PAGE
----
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Saturday, May 13, 2006

Fern Garden

Fern gardens are becoming more are more common, as people are realizing the potential that these beautiful plants have. While many other kinds of plants do not vary much from species to species, the leaf structure, size, and shape of ferns can differ greatly, making an all-fern garden nice to look at indeed. Fern gardens are also rather easy to care for, and can grow in several different regions.

The first part to starting a fern garden is to consider the area that it would inhabit. Many species of fern cannot tolerate any frost or temperatures under fifty degrees, so living in a colder zone limits the selection of ferns to choose from. The Christmas fern will retain its green foliage throughout the winter in zones as cold as zone four. This makes the Christmas fern useful for gardens farther north.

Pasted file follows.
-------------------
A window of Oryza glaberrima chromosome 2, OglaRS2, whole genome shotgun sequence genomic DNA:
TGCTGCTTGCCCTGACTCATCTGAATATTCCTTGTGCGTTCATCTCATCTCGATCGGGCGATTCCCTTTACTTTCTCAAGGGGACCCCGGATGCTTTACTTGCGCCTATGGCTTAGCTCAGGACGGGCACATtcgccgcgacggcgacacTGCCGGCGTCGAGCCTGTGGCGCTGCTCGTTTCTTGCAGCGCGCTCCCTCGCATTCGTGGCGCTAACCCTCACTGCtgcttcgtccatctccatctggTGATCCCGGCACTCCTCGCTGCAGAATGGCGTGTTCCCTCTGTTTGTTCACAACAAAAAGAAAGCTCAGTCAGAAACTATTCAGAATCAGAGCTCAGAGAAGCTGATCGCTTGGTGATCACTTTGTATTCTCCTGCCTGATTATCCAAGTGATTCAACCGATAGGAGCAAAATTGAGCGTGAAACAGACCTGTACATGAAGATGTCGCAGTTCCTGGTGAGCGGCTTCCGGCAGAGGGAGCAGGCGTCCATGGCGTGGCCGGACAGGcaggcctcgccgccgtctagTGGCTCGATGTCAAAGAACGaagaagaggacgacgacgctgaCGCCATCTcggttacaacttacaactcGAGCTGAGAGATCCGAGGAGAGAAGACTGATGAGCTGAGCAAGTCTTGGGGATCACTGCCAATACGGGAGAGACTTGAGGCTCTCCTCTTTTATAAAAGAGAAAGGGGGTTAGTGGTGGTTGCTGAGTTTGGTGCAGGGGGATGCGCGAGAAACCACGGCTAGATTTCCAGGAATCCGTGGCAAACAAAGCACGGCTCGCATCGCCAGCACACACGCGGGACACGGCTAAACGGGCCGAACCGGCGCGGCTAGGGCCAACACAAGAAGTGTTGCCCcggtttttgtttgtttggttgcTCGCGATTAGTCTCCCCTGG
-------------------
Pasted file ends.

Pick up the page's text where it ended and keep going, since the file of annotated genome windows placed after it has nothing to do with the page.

One way to avoid limiting fern selection in colder regions is to transplant the ferns each fall into pots or hanging baskets and place them indoors for the winter months. When placed indoors, ferns are easy to care for and require little sunlight. In the garden, nearly all ferns prefer full to partial shade, and all require a fair amount of moisture to thrive. Placing a fern garden beneath a well-shading tree will assure the plants get little sunlight.

Another advantage to placing fern gardens underneath a shady tree is the addition of one of the most interesting ferns, the staghorn fern. The staghorn fern requires no soil to grow, and can be suspended by chain from a tree branch, to make a ball of foliage. These interesting ferns can be attached to hardwood boards and give the impression of a hanging basket, yet there is no basket to be found.


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